Secondary Drowning

It’s the beginning of summer and, therefore, the beginning of pool days and beach trips. If there was ever a time for water safety, it is now. Parents are well acquainted with the risks of drowning, and operate on high alert for the summer. However, many parents are unaware of something called secondary drowning, or dry drowning, which can go undetected.

“Secondary drowning happens when a child swallows water while swimming and the water ends up in the lungs,” says Samantha Guidry, co-owner of Geaux Safety and Aquatics. The water causes inflammation and, in turn, difficulty breathing. It can happen to adults, but it is much more common in children due to their size.

Symptoms of secondary drowning can appear any time from when the child leaves the water until 24 hours later, Guidry says. These symptoms include coughing excessively, difficulty breathing, fatigue, forgetfulness, and sometimes vomiting. “Secondary drowning can occur in adults, but the symptoms are easier to recognize,” shares Guidry. “With children, it is harder to see the symptoms and for the child to know something is wrong.”

Usually symptoms will go away on their own, but it is always best to get medical attention. “When there is a near drowning, you don’t know how long they were under water or how much water they consumed,” says Jonathan Lee, Association Aquatics Director at YMCA of the Capital Area. “Even if the child appears to be fine, have medics come and do an assessment just to make sure. Louisiana had an average of 85 drowning deaths per year between 2011 and 2015, so it’s something that is very important.”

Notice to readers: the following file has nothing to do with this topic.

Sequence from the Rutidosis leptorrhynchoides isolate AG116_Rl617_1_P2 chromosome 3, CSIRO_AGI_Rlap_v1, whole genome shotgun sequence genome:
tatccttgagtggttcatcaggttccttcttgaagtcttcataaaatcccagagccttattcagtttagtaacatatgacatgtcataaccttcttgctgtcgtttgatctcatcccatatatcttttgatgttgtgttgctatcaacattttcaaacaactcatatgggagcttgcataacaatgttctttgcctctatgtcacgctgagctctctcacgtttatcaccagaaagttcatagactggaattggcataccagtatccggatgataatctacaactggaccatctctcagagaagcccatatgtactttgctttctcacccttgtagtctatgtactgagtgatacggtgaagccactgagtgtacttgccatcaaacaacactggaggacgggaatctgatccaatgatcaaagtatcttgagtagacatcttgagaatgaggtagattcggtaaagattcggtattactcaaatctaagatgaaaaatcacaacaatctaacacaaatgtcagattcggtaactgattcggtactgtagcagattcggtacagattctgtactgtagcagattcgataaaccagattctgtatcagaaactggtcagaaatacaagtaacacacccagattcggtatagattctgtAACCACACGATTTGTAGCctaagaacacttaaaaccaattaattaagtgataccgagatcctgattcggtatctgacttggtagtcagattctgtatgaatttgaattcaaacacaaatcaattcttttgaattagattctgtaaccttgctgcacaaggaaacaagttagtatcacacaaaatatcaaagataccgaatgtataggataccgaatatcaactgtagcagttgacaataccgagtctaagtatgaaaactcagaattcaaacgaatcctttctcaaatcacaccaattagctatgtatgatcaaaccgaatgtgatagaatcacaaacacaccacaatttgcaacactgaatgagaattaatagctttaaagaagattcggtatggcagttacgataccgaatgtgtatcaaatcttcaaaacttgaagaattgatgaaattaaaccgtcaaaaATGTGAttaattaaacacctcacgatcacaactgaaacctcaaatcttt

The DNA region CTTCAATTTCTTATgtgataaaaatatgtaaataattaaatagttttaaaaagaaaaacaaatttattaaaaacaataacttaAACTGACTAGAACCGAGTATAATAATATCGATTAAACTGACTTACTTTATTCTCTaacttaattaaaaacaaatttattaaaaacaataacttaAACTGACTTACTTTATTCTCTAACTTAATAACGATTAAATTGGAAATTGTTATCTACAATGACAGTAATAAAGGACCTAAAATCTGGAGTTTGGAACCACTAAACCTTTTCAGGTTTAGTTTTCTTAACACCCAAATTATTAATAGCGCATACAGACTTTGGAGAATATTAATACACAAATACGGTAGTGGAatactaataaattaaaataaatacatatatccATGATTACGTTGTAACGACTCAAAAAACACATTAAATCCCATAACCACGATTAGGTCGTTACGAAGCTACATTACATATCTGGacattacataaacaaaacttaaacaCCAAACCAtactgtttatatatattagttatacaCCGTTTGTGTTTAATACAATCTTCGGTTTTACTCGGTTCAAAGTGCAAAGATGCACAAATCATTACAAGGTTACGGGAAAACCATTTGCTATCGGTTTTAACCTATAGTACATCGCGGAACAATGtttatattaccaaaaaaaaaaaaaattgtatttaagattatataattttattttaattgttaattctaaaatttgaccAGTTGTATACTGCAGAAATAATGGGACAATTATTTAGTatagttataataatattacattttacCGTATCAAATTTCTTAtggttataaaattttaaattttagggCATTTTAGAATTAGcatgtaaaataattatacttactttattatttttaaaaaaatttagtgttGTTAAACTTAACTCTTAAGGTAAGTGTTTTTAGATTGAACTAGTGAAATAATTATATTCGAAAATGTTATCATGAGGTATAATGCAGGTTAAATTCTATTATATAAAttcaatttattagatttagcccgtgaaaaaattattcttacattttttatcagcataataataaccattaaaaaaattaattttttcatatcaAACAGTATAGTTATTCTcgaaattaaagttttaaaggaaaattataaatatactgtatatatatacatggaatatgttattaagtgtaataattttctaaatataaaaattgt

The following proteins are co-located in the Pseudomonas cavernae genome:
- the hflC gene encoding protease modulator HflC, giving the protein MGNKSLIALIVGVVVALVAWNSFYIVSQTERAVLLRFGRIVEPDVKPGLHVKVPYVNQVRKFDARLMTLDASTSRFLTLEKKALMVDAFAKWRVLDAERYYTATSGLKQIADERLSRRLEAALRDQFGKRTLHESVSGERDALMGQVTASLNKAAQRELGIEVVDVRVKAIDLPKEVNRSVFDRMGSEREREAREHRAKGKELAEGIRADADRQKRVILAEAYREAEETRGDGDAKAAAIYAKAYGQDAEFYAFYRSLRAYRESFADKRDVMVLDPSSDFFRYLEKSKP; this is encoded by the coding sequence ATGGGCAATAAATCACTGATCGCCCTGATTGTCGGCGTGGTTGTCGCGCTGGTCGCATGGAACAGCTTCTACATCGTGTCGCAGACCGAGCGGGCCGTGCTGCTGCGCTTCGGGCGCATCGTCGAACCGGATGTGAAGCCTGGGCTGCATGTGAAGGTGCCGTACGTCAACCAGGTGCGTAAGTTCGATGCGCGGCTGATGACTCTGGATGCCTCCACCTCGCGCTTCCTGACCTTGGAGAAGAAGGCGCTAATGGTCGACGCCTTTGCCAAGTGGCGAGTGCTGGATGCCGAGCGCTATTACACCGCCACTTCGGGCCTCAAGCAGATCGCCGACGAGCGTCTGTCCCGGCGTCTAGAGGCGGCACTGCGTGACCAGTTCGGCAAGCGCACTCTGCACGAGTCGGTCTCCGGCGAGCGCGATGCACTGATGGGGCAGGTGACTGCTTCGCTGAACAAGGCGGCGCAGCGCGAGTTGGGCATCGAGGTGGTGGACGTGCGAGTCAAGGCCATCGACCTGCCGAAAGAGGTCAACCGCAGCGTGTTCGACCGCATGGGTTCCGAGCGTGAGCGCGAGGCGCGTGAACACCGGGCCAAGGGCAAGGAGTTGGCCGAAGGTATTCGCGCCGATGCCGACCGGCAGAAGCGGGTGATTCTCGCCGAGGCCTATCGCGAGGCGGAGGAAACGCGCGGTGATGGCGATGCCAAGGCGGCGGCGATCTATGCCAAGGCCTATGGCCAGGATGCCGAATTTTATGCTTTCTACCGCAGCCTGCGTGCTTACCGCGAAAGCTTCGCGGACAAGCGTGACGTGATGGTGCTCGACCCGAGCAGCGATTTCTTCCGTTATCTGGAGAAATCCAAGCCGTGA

Both Guidry and Lee suggest swimming lessons as one of the best preventative measures. “Swim lessons, beginning around age three or four, are a huge method of prevention of secondary drowning, as one of the things they are taught is not to try to breathe under water,” says Guidry.

Of course, another great way to avoid secondary drowning is by teaching your children water safety, keeping a close eye on them while in a pool or at the beach, and swimming with them. “When there is a set of eyes on the child, it is less likely he will go underwater for longer periods of time. Also, keeping children away from unsupervised water areas is key to preventing any water injury or illness that may occur,” Guidry explains.

Lee encourages parents to be aggressive when it comes to water safety. “Check the facility before anyone begins swimming to make sure it is properly equipped and meets safety standards,” says Lee. “Also have your own safety devices, such as flotation devices that are Coast Guard approved.” Lee also says children should have a swim test annually to ensure they are still prepared to get in the water. On top of that, parents should teach their children to always ask permission before entering any body of water. It creates a habit and allows the parent to know where their child is. ■

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30 May 2017

By Madeline Rathle

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